Views from the ANThill: With Missionary Zeal

by douglas c reeser on 6.21.11
Here in southern Belize, where I'm slowly working on dissertation research, it's hard to miss the influence of the Church on the local populations. There are a variety of churches trying to position themselves as the faith of choice here in Punta Gorda and in the villages of Toledo. Roman Catholics seem to be the most rooted here in the region, as evidenced by the many RC schools scattered throughout the district. However, Protestants continue to make inroads, and are quickly becoming a force in religious lives of many.

Other religious groups are active as well. It is not uncommon to see a Maya woman in traditional dress - except for her Mennonite bonnet. The Jehovah's Witness has a number of buildings here too, and one can often witness the men in suits walking with bibles in hand, hoping to find another convert. And white missionaries from various faiths seem to be here in various guises. The above picture is of a church in the village of Boom Creek, and in it's construction, Maya tradition (the thatch roof) can be seen blended with icons of the Church (large crosses cut into the front walls).

A friend doing research in one of the nearby Maya communities has described the religious division in the village: Catholics mostly inhabit one side of the creek, and Protestants the other. She occasionally has drinks with the Catholics, while such activity is forbidden on the other side of the creek. The divisions based on religious lines appear deeply rooted, and have consequences in the daily life of the village.

And what becomes of traditional Maya spirituality in such circumstances? For me, it is hard to say definitively, as my research (or that of my friend's) is not on religious and spiritual issues. However, having worked with Maya healers, it is safe to say the Maya spirituality remains alive for many here. It appears that there is little conflict between traditional spirituality and missionary religion in the minds of those who practice.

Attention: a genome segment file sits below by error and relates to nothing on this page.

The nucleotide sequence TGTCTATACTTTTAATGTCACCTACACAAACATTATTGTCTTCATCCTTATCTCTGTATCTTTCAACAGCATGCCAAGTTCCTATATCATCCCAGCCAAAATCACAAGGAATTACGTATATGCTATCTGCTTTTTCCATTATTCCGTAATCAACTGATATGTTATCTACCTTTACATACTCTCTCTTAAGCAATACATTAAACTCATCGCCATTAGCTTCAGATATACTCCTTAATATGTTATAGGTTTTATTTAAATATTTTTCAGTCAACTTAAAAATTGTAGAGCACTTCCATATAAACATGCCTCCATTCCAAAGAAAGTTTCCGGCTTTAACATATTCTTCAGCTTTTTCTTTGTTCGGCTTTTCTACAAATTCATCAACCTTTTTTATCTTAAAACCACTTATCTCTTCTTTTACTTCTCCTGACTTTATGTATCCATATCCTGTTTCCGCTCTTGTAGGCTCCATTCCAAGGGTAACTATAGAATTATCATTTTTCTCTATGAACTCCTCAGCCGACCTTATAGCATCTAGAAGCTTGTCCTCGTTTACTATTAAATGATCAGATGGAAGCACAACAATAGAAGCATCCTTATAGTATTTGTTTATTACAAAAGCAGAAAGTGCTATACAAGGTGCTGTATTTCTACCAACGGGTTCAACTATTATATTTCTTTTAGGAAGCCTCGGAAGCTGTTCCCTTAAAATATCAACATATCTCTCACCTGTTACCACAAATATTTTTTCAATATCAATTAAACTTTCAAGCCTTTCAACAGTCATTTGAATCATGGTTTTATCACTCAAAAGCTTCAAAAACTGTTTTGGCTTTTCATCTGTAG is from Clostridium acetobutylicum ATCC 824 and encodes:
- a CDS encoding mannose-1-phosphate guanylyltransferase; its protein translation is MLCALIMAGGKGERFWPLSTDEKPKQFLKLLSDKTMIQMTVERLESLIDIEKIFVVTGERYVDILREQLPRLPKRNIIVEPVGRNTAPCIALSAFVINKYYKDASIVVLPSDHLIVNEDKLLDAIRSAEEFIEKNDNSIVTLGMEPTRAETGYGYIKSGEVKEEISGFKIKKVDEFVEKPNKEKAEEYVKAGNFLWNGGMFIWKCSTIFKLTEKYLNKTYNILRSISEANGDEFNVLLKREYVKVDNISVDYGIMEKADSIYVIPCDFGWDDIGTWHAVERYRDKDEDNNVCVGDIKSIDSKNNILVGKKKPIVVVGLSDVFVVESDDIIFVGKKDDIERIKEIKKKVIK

The Impact of Values

by Debbie Jordan on 6.18.11

Recycled Minds guest writer, Debbie Jordan, is a peace advocate and the author of The World I Imagine: A creative manual for ending poverty and building peace, a collection of 47 essays originating in the column she writes for the Arizona City Independent Edition. Jordan writes about her solutions to some of the world’s most detrimental social issues. She is committed to inspiring others to improve the world through community involvement and volunteerism. Visit her online on:

Values. Ethics. Call them what you will, values are vital in life and in politics. Not merely buzzwords, values define what we believe, how we achieve our goals, who we really are. Choices made because of values have wide-ranging social consequences. The different ways people approach the issue of marriage is a good example.

Currently, the hottest arguments relate to same-sex marriage: Most liberals are for, while conservatives are mostly against. Some middle-of-the-roaders like civil unions but aren’t wholeheartedly sold on full marriage for gay and lesbian couples. Just as vital as the gay-marriage dilemma are attitudes toward single parents, especially mothers, and unmarried couples with children.

Much attention is focused on the fact that gays, lesbians, transvestites, and transgendered people are frequent targets of discrimination. They can be denied jobs and housing, they’re often victims of violent crime, many can’t get employee medical benefits for same-sex partners, and those who are married in states where it’s legal don’t enjoy federal rights and benefits granted to married heterosexual couples.

Unmarried heterosexuals face problems too. Despite a growing movement to grant employee benefits to live-in partners, the policy isn’t universal or equal to benefits married couples enjoy. Children living with single parents, especially mothers, have the greatest chance of living in poverty. But the conservative response is to reinforce the dangerous situation that costs society so much in money and lives.

Recently, a potential GOP candidate bemoaned the relationship between single motherhood and poverty. Rather than suggest positive solutions, he repeated the mantra that women get married, with no regard to feelings or a prospective mate’s economic potential. Judges have been known to order that "solution" too, but I think including matrimony in a plea deal gives truth to the term, "the old ball and chain." It rarely solves the economic or social problems it’s meant to remedy. Considering the participants, it’s often likely to foreshadow more abuse and poverty.

The issues are well known, but real solutions are less understood. Even more difficult is finding a way to bring together the disparate sides so we can implement solutions. That requires logic, which is hard to come by in politics. Instead of addressing social problems according to ideology, right vs. left, we must find common ground so people from both sides can work together.